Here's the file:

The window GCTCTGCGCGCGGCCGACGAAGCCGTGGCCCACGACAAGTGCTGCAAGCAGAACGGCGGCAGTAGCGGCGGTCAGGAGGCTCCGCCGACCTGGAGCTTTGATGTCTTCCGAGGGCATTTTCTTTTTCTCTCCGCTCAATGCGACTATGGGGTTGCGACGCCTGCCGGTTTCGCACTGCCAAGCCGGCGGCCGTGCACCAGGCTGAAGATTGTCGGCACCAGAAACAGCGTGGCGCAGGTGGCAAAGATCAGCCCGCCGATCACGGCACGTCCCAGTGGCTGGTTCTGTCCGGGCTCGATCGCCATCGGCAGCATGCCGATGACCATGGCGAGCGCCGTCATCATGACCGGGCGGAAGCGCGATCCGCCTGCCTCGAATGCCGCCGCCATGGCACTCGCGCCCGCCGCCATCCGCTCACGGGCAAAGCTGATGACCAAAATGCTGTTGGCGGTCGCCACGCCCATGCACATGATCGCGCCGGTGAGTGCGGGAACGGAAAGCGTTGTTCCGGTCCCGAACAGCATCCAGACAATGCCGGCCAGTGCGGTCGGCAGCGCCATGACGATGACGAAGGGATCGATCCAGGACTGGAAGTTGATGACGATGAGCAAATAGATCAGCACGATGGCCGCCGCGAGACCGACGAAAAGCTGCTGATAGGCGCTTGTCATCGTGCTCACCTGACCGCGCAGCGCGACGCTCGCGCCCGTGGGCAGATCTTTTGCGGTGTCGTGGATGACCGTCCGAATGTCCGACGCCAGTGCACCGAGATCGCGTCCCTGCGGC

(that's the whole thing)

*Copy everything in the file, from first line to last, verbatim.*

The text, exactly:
The window GCTCTGCGCGCGGCCGACGAAGCCGTGGCCCACGACAAGTGCTGCAAGCAGAACGGCGGCAGTAGCGGCGGTCAGGAGGCTCCGCCGACCTGGAGCTTTGATGTCTTCCGAGGGCATTTTCTTTTTCTCTCCGCTCAATGCGACTATGGGGTTGCGACGCCTGCCGGTTTCGCACTGCCAAGCCGGCGGCCGTGCACCAGGCTGAAGATTGTCGGCACCAGAAACAGCGTGGCGCAGGTGGCAAAGATCAGCCCGCCGATCACGGCACGTCCCAGTGGCTGGTTCTGTCCGGGCTCGATCGCCATCGGCAGCATGCCGATGACCATGGCGAGCGCCGTCATCATGACCGGGCGGAAGCGCGATCCGCCTGCCTCGAATGCCGCCGCCATGGCACTCGCGCCCGCCGCCATCCGCTCACGGGCAAAGCTGATGACCAAAATGCTGTTGGCGGTCGCCACGCCCATGCACATGATCGCGCCGGTGAGTGCGGGAACGGAAAGCGTTGTTCCGGTCCCGAACAGCATCCAGACAATGCCGGCCAGTGCGGTCGGCAGCGCCATGACGATGACGAAGGGATCGATCCAGGACTGGAAGTTGATGACGATGAGCAAATAGATCAGCACGATGGCCGCCGCGAGACCGACGAAAAGCTGCTGATAGGCGCTTGTCATCGTGCTCACCTGACCGCGCAGCGCGACGCTCGCGCCCGTGGGCAGATCTTTTGCGGTGTCGTGGATGACCGTCCGAATGTCCGACGCCAGTGCACCGAGATCGCGTCCCTGCGGC